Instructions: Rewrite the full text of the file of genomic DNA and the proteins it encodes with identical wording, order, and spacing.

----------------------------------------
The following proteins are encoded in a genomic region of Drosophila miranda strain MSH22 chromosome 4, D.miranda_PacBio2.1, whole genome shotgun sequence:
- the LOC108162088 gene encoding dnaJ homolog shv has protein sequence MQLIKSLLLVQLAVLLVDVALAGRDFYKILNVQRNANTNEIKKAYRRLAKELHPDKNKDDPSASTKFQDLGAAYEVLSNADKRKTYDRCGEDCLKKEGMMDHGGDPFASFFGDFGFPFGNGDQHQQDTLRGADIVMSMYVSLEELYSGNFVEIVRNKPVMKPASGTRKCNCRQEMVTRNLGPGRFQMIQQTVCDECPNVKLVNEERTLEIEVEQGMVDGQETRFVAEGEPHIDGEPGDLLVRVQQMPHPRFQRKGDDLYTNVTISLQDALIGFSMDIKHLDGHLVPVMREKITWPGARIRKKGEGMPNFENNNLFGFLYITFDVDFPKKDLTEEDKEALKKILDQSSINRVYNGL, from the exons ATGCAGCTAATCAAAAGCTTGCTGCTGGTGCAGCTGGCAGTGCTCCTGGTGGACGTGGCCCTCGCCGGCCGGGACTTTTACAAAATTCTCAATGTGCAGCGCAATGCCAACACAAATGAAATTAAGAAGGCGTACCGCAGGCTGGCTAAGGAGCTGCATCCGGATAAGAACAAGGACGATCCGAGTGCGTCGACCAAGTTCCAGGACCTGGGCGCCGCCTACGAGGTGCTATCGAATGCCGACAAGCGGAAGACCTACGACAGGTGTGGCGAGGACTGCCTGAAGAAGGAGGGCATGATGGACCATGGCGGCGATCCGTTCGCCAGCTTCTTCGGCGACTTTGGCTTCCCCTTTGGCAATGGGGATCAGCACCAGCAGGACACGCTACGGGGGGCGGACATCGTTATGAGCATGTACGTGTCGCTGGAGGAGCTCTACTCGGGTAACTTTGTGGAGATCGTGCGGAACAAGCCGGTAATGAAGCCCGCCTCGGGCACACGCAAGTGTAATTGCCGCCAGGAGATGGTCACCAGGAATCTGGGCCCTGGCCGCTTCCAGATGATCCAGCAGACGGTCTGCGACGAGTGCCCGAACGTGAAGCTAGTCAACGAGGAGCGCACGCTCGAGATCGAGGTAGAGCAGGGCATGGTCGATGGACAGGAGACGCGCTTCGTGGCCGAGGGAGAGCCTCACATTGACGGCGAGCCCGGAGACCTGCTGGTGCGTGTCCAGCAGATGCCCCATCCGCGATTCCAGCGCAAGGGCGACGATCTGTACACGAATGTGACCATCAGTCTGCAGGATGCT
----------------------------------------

The following proteins are encoded in a genomic region of Drosophila miranda strain MSH22 chromosome 4, D.miranda_PacBio2.1, whole genome shotgun sequence:
- the LOC108162088 gene encoding dnaJ homolog shv has protein sequence MQLIKSLLLVQLAVLLVDVALAGRDFYKILNVQRNANTNEIKKAYRRLAKELHPDKNKDDPSASTKFQDLGAAYEVLSNADKRKTYDRCGEDCLKKEGMMDHGGDPFASFFGDFGFPFGNGDQHQQDTLRGADIVMSMYVSLEELYSGNFVEIVRNKPVMKPASGTRKCNCRQEMVTRNLGPGRFQMIQQTVCDECPNVKLVNEERTLEIEVEQGMVDGQETRFVAEGEPHIDGEPGDLLVRVQQMPHPRFQRKGDDLYTNVTISLQDALIGFSMDIKHLDGHLVPVMREKITWPGARIRKKGEGMPNFENNNLFGFLYITFDVDFPKKDLTEEDKEALKKILDQSSINRVYNGL, from the exons ATGCAGCTAATCAAAAGCTTGCTGCTGGTGCAGCTGGCAGTGCTCCTGGTGGACGTGGCCCTCGCCGGCCGGGACTTTTACAAAATTCTCAATGTGCAGCGCAATGCCAACACAAATGAAATTAAGAAGGCGTACCGCAGGCTGGCTAAGGAGCTGCATCCGGATAAGAACAAGGACGATCCGAGTGCGTCGACCAAGTTCCAGGACCTGGGCGCCGCCTACGAGGTGCTATCGAATGCCGACAAGCGGAAGACCTACGACAGGTGTGGCGAGGACTGCCTGAAGAAGGAGGGCATGATGGACCATGGCGGCGATCCGTTCGCCAGCTTCTTCGGCGACTTTGGCTTCCCCTTTGGCAATGGGGATCAGCACCAGCAGGACACGCTACGGGGGGCGGACATCGTTATGAGCATGTACGTGTCGCTGGAGGAGCTCTACTCGGGTAACTTTGTGGAGATCGTGCGGAACAAGCCGGTAATGAAGCCCGCCTCGGGCACACGCAAGTGTAATTGCCGCCAGGAGATGGTCACCAGGAATCTGGGCCCTGGCCGCTTCCAGATGATCCAGCAGACGGTCTGCGACGAGTGCCCGAACGTGAAGCTAGTCAACGAGGAGCGCACGCTCGAGATCGAGGTAGAGCAGGGCATGGTCGATGGACAGGAGACGCGCTTCGTGGCCGAGGGAGAGCCTCACATTGACGGCGAGCCCGGAGACCTGCTGGTGCGTGTCCAGCAGATGCCCCATCCGCGATTCCAGCGCAAGGGCGACGATCTGTACACGAATGTGACCATCAGTCTGCAGGATGCT